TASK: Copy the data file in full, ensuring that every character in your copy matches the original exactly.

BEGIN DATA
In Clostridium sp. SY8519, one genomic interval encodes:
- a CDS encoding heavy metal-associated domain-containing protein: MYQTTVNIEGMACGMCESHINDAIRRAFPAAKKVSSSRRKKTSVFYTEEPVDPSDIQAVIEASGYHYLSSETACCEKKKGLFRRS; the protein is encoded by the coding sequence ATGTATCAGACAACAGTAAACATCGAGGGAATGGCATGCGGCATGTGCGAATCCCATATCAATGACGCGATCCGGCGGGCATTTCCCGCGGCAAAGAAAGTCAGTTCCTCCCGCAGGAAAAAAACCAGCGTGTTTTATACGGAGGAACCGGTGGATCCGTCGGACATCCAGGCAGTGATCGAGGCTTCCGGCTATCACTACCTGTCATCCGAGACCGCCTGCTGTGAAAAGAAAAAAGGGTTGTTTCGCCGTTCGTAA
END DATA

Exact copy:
In Clostridium sp. SY8519, one genomic interval encodes:
- a CDS encoding heavy metal-associated domain-containing protein: MYQTTVNIEGMACGMCESHINDAIRRAFPAAKKVSSSRRKKTSVFYTEEPVDPSDIQAVIEASGYHYLSSETACCEKKKGLFRRS; the protein is encoded by the coding sequence ATGTATCAGACAACAGTAAACATCGAGGGAATGGCATGCGGCATGTGCGAATCCCATATCAATGACGCGATCCGGCGGGCATTTCCCGCGGCAAAGAAAGTCAGTTCCTCCCGCAGGAAAAAAACCAGCGTGTTTTATACGGAGGAACCGGTGGATCCGTCGGACATCCAGGCAGTGATCGAGGCTTCCGGCTATCACTACCTGTCATCCGAGACCGCCTGCTGTGAAAAGAAAAAAGGGTTGTTTCGCCGTTCGTAA